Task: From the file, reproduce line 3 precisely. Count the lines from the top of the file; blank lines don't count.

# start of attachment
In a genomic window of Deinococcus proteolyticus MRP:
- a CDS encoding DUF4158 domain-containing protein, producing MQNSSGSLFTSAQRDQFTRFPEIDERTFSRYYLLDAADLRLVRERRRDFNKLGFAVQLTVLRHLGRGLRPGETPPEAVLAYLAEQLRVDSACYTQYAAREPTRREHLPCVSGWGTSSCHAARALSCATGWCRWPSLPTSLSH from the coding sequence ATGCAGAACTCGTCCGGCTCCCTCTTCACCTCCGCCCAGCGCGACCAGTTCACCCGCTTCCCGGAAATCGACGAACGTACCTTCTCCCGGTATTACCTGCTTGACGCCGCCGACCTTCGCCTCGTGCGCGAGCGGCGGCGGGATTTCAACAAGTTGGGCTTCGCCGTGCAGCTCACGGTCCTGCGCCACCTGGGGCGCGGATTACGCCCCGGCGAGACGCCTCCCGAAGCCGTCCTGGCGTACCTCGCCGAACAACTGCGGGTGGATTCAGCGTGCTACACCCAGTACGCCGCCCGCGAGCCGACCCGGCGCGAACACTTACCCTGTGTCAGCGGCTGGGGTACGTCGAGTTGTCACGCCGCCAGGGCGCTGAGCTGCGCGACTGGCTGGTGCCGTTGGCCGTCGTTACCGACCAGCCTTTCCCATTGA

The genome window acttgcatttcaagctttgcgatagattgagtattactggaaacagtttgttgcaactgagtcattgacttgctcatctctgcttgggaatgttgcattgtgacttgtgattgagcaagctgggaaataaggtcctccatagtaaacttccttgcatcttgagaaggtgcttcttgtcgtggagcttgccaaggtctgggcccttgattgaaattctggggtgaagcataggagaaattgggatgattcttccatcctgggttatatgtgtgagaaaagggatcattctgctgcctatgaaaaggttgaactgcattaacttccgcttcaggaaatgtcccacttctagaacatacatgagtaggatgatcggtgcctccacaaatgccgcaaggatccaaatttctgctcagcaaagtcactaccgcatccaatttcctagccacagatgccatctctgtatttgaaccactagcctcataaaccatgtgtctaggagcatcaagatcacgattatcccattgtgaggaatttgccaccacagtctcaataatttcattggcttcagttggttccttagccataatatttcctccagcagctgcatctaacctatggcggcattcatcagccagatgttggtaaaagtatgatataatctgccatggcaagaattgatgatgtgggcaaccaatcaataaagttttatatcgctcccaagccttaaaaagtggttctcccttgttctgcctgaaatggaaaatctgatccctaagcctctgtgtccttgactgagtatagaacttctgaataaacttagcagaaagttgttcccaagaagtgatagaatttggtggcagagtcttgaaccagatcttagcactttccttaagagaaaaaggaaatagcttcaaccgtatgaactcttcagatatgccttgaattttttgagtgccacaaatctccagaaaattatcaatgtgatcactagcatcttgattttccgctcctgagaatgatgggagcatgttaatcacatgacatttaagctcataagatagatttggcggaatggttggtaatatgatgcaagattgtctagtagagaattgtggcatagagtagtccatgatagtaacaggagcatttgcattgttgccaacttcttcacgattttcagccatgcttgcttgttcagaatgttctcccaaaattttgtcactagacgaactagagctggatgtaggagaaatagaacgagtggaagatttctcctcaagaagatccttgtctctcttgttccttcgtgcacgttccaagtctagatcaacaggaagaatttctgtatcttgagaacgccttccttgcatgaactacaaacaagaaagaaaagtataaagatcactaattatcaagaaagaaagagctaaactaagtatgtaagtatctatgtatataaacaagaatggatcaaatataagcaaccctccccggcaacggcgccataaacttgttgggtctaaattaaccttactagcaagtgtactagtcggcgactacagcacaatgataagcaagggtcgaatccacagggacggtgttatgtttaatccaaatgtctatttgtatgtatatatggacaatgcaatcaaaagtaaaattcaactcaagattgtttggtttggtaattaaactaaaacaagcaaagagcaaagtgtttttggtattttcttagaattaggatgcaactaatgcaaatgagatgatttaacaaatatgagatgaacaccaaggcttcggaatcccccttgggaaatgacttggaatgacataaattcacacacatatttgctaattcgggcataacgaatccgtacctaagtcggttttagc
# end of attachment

The genome window acttgcatttcaagctttgcgatagattgagtattactggaaacagtttgttgcaactgagtcattgacttgctcatctctgcttgggaatgttgcattgtgacttgtgattgagcaagctgggaaataaggtcctccatagtaaacttccttgcatcttgagaaggtgcttcttgtcgtggagcttgccaaggtctgggcccttgattgaaattctggggtgaagcataggagaaattgggatgattcttccatcctgggttatatgtgtgagaaaagggatcattctgctgcctatgaaaaggttgaactgcattaacttccgcttcaggaaatgtcccacttctagaacatacatgagtaggatgatcggtgcctccacaaatgccgcaaggatccaaatttctgctcagcaaagtcactaccgcatccaatttcctagccacagatgccatctctgtatttgaaccactagcctcataaaccatgtgtctaggagcatcaagatcacgattatcccattgtgaggaatttgccaccacagtctcaataatttcattggcttcagttggttccttagccataatatttcctccagcagctgcatctaacctatggcggcattcatcagccagatgttggtaaaagtatgatataatctgccatggcaagaattgatgatgtgggcaaccaatcaataaagttttatatcgctcccaagccttaaaaagtggttctcccttgttctgcctgaaatggaaaatctgatccctaagcctctgtgtccttgactgagtatagaacttctgaataaacttagcagaaagttgttcccaagaagtgatagaatttggtggcagagtcttgaaccagatcttagcactttccttaagagaaaaaggaaatagcttcaaccgtatgaactcttcagatatgccttgaattttttgagtgccacaaatctccagaaaattatcaatgtgatcactagcatcttgattttccgctcctgagaatgatgggagcatgttaatcacatgacatttaagctcataagatagatttggcggaatggttggtaatatgatgcaagattgtctagtagagaattgtggcatagagtagtccatgatagtaacaggagcatttgcattgttgccaacttcttcacgattttcagccatgcttgcttgttcagaatgttctcccaaaattttgtcactagacgaactagagctggatgtaggagaaatagaacgagtggaagatttctcctcaagaagatccttgtctctcttgttccttcgtgcacgttccaagtctagatcaacaggaagaatttctgtatcttgagaacgccttccttgcatgaactacaaacaagaaagaaaagtataaagatcactaattatcaagaaagaaagagctaaactaagtatgtaagtatctatgtatataaacaagaatggatcaaatataagcaaccctccccggcaacggcgccataaacttgttgggtctaaattaaccttactagcaagtgtactagtcggcgactacagcacaatgataagcaagggtcgaatccacagggacggtgttatgtttaatccaaatgtctatttgtatgtatatatggacaatgcaatcaaaagtaaaattcaactcaagattgtttggtttggtaattaaactaaaacaagcaaagagcaaagtgtttttggtattttcttagaattaggatgcaactaatgcaaatgagatgatttaacaaatatgagatgaacaccaaggcttcggaatcccccttgggaaatgacttggaatgacataaattcacacacatatttgctaattcgggcataacgaatccgtacctaagtcggttttagc